Laxmi Yadav, Mumbai
Wednesday, January 5, 2022, 08:00 Hrs [IST]
Food Safety Standards Authority of India’s (FSSAI) draft guidelines on health supplements, nutraceuticals, foods for special dietary uses and special medical purposes have evoked mixed response from pharmaceutical and herbal sectors.
While one part of the industry experts sees the norms to open up ample growth opportunities for market expansion, the other part pinpoints omission of herbals and plant extracts used in a number of formulations and lack of product testing infrastructure at FSSAI.
Under Schedule V and IX, many extracts used in a number of formulations are omitted. Description of the products whether they are raw materials or extracts is not clearly defined. Many plant extracts are not included in the Schedules which indicate a lack of clarity on whether an industry should seek FSSAI consent to include such commonly used plants, according to experts.
“Presently, India does not have any kind of regulatory guidelines for the approval or monitoring of the products under this segment. Interestingly, a lot of ayurvedic products in the country are sold as nutraceuticals or dietary supplements. Nutraceuticals are natural or bioactive chemical compounds that are promoted and marketed globally, claiming to be health promoting and disease preventing products with some medicinal properties. This category comprises vitamins, minerals, herbal supplements and certain animal products. Nutraceuticals also include functional foods claimed to offer a specific health benefit based on their ingredients,” said pharmaceutical consultant Dr Sanjay Agrawal.
Dr Agrawal appealed to FSSAI to come up with safety norms for nutraceuticals and dietary supplements. “Around 70 per cent dietary supplements in the nutraceuticals market, which has potential to grow to about USD 12.2 billion in the next five years, are fake and such unregistered and unapproved products should be recalled from the markets,” he said.
A panel constituted by the Food Safety Authority of India to regulate the category of special food items such as nutraceuticals and dietary supplements has submitted its recommendations to the FSSAI in April 2015. The recommendations comprise guidelines for approval of dietary supplements and nutraceuticals that are manufactured and marketed across the country.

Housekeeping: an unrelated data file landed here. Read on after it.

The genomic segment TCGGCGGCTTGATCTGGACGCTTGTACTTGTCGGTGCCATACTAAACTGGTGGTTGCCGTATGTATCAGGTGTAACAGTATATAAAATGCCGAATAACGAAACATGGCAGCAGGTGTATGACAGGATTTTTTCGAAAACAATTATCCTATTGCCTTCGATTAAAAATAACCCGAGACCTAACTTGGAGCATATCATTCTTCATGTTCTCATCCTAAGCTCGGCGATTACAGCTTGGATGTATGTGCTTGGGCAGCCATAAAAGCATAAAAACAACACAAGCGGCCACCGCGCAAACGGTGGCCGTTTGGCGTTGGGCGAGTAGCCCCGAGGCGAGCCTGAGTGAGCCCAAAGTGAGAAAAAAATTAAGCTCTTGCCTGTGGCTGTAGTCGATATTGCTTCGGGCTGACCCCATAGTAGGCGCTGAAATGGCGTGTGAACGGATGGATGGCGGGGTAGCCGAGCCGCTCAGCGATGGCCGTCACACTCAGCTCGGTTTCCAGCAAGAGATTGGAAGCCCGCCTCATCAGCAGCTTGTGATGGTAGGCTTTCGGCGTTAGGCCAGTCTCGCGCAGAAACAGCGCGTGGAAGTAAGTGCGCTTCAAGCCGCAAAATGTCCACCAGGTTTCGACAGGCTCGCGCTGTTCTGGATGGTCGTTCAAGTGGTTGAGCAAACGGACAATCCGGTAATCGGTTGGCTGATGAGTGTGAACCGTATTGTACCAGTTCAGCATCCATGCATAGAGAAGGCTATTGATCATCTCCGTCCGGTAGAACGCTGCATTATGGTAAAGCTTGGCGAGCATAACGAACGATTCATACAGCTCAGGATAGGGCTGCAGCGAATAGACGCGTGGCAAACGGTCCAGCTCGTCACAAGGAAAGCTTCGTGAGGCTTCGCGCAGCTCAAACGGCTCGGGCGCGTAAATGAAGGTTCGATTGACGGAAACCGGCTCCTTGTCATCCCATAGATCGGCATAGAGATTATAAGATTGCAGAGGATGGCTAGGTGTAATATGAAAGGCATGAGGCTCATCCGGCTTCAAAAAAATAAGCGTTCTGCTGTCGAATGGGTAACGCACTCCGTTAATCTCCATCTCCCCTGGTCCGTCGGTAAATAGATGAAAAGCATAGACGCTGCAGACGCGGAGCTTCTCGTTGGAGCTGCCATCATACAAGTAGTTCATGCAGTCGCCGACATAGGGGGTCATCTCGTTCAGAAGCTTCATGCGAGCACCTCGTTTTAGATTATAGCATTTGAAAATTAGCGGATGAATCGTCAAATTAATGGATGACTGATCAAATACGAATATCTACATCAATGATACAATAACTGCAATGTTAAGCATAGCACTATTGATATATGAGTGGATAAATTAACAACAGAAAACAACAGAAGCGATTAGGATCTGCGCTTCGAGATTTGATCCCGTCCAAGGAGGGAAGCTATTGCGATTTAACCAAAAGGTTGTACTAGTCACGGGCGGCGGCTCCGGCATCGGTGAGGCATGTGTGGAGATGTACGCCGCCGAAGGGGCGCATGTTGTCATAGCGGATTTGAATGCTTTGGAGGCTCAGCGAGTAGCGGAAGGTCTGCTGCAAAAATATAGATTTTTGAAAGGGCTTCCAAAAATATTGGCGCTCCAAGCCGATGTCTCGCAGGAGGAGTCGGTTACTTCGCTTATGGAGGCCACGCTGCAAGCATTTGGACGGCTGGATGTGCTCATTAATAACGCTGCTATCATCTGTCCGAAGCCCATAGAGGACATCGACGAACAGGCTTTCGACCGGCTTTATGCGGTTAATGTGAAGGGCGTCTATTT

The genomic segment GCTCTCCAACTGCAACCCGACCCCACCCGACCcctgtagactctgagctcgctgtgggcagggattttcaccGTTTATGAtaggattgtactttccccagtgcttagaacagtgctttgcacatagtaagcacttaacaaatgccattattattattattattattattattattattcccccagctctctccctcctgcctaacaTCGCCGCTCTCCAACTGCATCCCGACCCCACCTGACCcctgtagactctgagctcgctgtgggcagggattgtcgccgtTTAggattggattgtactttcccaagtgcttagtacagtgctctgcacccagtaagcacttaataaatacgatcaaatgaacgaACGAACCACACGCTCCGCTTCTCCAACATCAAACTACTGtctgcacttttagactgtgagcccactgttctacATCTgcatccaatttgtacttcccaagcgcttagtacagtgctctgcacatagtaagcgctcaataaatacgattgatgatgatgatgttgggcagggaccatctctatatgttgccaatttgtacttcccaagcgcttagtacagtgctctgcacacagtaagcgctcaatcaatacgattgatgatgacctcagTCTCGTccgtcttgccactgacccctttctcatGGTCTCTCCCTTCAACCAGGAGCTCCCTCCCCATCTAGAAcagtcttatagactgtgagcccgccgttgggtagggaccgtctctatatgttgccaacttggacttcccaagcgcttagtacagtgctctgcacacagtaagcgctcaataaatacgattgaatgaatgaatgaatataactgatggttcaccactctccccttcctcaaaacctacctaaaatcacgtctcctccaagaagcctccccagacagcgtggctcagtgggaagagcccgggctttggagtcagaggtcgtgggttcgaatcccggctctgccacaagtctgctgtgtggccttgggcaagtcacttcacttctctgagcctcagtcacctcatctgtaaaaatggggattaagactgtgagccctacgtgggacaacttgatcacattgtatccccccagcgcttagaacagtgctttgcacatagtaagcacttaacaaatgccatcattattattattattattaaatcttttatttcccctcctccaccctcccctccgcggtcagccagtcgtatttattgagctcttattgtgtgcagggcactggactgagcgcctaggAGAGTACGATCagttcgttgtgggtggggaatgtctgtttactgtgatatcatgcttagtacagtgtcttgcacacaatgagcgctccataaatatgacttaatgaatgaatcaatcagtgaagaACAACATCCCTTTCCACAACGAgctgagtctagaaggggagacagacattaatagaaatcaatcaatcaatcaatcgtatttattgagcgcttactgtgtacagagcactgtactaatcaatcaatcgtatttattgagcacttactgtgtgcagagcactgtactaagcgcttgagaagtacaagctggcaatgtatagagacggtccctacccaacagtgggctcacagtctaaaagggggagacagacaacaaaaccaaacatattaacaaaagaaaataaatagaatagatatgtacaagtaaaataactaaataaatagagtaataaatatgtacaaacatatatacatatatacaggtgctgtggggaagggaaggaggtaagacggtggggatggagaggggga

Once these recommendations get approval from FSSAI, all the manufacturers in the country falling under this category will have to get an no objection certificate and approval from the Centre prior to manufacturing and marketing the products.
Talking about the issue of labeling mandated in the draft guidelines, Dr Agrawal said “The need to provide too many details eventually results in an unreadable typeface and point size will be futile.”
Another expert on condition of anonymity pointed out lack of adequate, qualified and dedicated workforce at FSSAI resulting in delay in clearing applications.
The stark reality is that applications, which are submitted to FSSAI after paying a huge fee per dosage form is a non-refundable fee, he said.
Welcoming the draft guidelines, healthcare expert Anshu Yadav said “India has taken a lead in the international market to put in place the draft guidelines for the Food Safety and Standard Regulations for food or health supplements, nutraceuticals, foods for special dietary uses, foods for special medical purpose, functional foods, and novel foods. This is expected to give a big boost to the Indian traditional foods based on medicinal plants and herbs.”